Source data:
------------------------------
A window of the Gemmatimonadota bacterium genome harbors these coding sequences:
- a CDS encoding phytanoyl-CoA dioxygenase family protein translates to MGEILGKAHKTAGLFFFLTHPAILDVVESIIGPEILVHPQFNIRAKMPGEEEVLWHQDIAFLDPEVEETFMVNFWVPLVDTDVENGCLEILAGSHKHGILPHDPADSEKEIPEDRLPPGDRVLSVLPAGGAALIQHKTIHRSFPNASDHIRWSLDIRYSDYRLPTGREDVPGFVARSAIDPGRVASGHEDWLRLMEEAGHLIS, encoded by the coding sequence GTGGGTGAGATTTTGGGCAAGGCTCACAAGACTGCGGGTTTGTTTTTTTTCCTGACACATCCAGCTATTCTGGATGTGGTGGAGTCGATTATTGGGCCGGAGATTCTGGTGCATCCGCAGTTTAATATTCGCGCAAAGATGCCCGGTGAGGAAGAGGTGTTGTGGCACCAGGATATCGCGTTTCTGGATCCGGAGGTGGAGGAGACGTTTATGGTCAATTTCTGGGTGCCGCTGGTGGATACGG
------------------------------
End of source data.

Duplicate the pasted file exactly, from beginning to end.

A window of the Gemmatimonadota bacterium genome harbors these coding sequences:
- a CDS encoding phytanoyl-CoA dioxygenase family protein translates to MGEILGKAHKTAGLFFFLTHPAILDVVESIIGPEILVHPQFNIRAKMPGEEEVLWHQDIAFLDPEVEETFMVNFWVPLVDTDVENGCLEILAGSHKHGILPHDPADSEKEIPEDRLPPGDRVLSVLPAGGAALIQHKTIHRSFPNASDHIRWSLDIRYSDYRLPTGREDVPGFVARSAIDPGRVASGHEDWLRLMEEAGHLIS, encoded by the coding sequence GTGGGTGAGATTTTGGGCAAGGCTCACAAGACTGCGGGTTTGTTTTTTTTCCTGACACATCCAGCTATTCTGGATGTGGTGGAGTCGATTATTGGGCCGGAGATTCTGGTGCATCCGCAGTTTAATATTCGCGCAAAGATGCCCGGTGAGGAAGAGGTGTTGTGGCACCAGGATATCGCGTTTCTGGATCCGGAGGTGGAGGAGACGTTTATGGTCAATTTCTGGGTGCCGCTGGTGGATACGG